Mary burst out in laughter. Watching the comical complexity of her daughter’s face combined with a valley girl voice of explanation was too much. After collecting herself she motioned for Isabelle to continue.
“Right, so after the forest of doom we started our way back home. The ride back was good until we were swallowed up by a monster.”
“The bay tunnel.”
“You could tell Nanna wasn’t scared, She drove all the way from that monster’s mouth to it’s stomach and down until we finally came out of it’s…” Lost for words, Isabelle fought to find the proper description. Staring intensely a fist that she held up a face level, she quickly opened her fingers. “Boop! We came out and arrived home.”
Looking up, Isabelle noticed that her audience was laughing intensely. Smiling at the product of her narrative she concluded with the only two word that properly concludes any story.
The teenager moto,”I HATE YOU!”. was followed by the ritual door slam. Benjamin raised his eyebrows and smiled as he shook his head at Susan, his wife. A week earlier, they received a letter in the mail concerning Isaac’s attitude towards his classmates. Upon further inquiring at the school Benjamin learnt his son recently started isolating himself from his peers. Although this was unusual behavior for Isaac, Benjamin knew that this was not an unusual behavior for a high school teenager. “You wouldn’t understand.” was the only answer received after confronting his son about the letter.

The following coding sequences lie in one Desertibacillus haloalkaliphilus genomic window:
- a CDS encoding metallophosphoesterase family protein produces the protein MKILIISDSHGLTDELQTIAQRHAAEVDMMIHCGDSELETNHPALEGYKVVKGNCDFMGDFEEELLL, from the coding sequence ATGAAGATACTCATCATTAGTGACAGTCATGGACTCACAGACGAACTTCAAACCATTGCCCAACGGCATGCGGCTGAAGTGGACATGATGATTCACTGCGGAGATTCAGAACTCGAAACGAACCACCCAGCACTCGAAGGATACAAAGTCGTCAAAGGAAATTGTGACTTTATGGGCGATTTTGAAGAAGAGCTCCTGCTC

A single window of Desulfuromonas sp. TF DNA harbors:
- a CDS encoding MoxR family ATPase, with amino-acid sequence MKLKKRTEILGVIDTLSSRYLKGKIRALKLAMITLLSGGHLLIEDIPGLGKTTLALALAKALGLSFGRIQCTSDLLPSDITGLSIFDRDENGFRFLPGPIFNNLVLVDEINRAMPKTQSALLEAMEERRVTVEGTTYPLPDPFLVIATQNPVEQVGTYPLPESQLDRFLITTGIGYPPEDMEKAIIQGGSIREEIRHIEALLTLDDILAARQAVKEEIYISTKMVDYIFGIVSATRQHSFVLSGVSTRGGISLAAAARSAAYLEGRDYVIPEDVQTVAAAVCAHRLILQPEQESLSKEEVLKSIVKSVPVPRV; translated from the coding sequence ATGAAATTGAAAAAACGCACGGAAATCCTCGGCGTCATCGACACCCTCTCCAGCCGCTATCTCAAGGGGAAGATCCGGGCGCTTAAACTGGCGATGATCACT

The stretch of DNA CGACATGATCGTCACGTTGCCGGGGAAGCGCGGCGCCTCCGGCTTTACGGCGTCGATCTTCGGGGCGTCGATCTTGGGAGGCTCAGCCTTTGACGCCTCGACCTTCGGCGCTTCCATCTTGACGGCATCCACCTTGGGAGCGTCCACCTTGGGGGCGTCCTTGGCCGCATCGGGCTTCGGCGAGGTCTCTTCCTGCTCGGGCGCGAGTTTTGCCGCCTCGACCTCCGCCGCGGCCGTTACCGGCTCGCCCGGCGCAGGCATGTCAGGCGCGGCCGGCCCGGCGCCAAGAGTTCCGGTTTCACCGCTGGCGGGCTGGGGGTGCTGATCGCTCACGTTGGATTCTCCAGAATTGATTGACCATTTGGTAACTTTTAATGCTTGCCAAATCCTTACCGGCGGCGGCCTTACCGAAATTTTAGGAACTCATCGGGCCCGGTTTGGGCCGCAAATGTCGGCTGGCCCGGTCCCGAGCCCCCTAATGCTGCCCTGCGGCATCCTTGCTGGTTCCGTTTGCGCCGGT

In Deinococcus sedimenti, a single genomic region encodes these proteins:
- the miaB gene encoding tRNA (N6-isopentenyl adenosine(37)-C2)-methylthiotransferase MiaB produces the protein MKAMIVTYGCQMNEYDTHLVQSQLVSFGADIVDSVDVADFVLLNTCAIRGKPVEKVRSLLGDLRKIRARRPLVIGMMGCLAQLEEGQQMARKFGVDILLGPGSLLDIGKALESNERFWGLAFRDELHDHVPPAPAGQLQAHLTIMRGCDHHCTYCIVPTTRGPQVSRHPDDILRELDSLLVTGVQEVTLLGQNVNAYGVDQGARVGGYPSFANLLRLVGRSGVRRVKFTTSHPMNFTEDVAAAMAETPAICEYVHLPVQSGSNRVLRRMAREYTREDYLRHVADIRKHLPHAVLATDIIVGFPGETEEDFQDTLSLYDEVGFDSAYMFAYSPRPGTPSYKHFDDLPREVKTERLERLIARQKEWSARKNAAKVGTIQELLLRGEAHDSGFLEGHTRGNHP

Seeing her husband at his wits end, she decided to try her hand at the situation.
“May I come in?”
After a low acknowledgement, Susan stepped in with a tray of milk and cookies.
A heavy sigh accompanied his rolling eyes. “Mom, I’m not eight years old. You don’t have to bring me cookies and milk when you want to talk.”
“You’re assumption is so cute.” she remarked. Setting down she took a sip of milk. “We received a letter from the school, and that has us concerned. As parents, we tried to provide the best for our children. We also allow room for growth and try not to smother our children with too much affection or concern. Now, if you could explain, in more detail than you gave your father, what is going on, I would appreciate that.”
“Finish that phrase and I’ll make sure that you wish you never knew those words existed.”
Isaac looked up. He had never heard his mother talk in such manner. Although she was a petite 5′ 4″ woman, there was a sternness in her soprano voice that made his spine crawl. Her poise was calm, but Isaac could sense that she was ready to unleash an assault. Neither parents had raised their hands in an abusive manner, and it had been years since he received his last spanking. No, this was different, he could tell that he was on the threshold of a new type of punishment. Whatever it was he knew that he could take it. All he had to do was wake up, go to school, and come home. As long as he kept his life simple, they couldn’t take anything away.